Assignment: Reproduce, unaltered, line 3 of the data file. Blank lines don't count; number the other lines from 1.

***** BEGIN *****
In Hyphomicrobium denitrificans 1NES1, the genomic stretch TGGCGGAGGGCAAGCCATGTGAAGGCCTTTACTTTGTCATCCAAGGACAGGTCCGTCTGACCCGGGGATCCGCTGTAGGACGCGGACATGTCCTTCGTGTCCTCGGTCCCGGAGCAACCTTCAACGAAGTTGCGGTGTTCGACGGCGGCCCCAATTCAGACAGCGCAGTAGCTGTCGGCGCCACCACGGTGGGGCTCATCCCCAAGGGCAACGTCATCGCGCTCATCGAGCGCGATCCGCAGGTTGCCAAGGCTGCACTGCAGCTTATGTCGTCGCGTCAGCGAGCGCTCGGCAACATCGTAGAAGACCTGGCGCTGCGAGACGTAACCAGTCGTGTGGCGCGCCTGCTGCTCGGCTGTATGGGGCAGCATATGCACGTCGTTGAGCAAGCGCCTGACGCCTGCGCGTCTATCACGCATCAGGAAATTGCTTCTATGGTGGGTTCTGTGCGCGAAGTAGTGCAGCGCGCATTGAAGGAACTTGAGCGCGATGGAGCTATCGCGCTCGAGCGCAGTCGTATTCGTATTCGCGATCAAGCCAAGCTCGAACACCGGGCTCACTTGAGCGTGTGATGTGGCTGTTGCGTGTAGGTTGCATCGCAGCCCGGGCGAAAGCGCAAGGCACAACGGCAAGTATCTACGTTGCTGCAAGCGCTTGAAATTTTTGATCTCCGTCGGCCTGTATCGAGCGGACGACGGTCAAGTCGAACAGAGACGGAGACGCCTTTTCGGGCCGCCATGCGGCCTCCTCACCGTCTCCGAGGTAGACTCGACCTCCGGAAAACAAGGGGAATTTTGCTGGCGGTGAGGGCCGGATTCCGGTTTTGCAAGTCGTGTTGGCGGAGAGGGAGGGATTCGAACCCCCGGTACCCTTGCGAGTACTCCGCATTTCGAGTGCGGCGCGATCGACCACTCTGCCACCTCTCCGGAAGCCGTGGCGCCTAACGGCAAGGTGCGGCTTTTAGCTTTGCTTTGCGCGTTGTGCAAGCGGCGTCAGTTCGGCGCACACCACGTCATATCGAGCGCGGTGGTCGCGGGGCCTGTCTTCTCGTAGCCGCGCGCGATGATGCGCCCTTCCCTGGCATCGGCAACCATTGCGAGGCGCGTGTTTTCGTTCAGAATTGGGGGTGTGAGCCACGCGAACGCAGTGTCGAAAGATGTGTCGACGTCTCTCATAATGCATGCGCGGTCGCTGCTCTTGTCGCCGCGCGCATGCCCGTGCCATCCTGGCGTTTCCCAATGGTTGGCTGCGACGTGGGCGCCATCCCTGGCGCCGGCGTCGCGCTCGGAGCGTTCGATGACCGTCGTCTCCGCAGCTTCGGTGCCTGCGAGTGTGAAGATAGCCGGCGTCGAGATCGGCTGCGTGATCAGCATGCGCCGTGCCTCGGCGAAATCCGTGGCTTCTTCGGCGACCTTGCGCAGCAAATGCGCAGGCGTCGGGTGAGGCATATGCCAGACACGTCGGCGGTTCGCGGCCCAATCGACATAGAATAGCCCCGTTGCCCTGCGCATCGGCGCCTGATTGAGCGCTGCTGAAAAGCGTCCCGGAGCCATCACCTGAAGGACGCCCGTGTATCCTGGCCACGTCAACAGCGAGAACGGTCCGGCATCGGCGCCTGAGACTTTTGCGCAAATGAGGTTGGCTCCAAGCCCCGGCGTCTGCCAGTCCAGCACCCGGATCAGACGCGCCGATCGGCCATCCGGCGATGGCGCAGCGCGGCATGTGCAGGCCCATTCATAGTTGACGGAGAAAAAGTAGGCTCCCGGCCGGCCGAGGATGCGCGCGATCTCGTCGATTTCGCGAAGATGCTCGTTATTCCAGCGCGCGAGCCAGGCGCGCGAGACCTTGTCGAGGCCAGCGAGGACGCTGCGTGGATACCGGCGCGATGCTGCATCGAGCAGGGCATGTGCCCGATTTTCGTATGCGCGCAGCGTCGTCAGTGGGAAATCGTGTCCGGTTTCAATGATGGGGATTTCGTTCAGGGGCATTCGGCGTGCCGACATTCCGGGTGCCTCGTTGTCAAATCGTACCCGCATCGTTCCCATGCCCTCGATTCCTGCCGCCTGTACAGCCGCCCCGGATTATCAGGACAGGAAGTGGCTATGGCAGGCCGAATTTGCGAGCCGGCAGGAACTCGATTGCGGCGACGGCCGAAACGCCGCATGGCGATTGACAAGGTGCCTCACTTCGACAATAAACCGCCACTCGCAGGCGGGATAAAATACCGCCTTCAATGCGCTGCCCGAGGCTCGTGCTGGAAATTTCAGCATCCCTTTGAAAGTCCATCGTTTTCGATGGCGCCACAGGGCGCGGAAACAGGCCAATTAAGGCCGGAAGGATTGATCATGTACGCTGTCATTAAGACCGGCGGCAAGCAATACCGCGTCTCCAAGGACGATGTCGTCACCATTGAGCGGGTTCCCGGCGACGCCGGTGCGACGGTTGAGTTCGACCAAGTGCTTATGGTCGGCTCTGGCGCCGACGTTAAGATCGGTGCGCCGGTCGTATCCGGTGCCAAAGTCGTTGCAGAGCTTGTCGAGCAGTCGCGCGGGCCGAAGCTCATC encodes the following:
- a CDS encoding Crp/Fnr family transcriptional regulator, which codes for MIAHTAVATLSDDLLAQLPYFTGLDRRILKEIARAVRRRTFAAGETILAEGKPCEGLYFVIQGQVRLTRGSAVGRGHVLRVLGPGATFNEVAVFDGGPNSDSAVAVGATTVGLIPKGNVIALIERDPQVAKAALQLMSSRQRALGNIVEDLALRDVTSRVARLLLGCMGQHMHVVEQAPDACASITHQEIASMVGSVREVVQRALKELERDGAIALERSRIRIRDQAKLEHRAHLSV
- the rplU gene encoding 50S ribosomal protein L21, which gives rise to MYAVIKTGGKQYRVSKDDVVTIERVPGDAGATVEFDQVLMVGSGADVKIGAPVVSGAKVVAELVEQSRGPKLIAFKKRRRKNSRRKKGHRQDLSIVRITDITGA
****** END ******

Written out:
- the rplU gene encoding 50S ribosomal protein L21, which gives rise to MYAVIKTGGKQYRVSKDDVVTIERVPGDAGATVEFDQVLMVGSGADVKIGAPVVSGAKVVAELVEQSRGPKLIAFKKRRRKNSRRKKGHRQDLSIVRITDITGA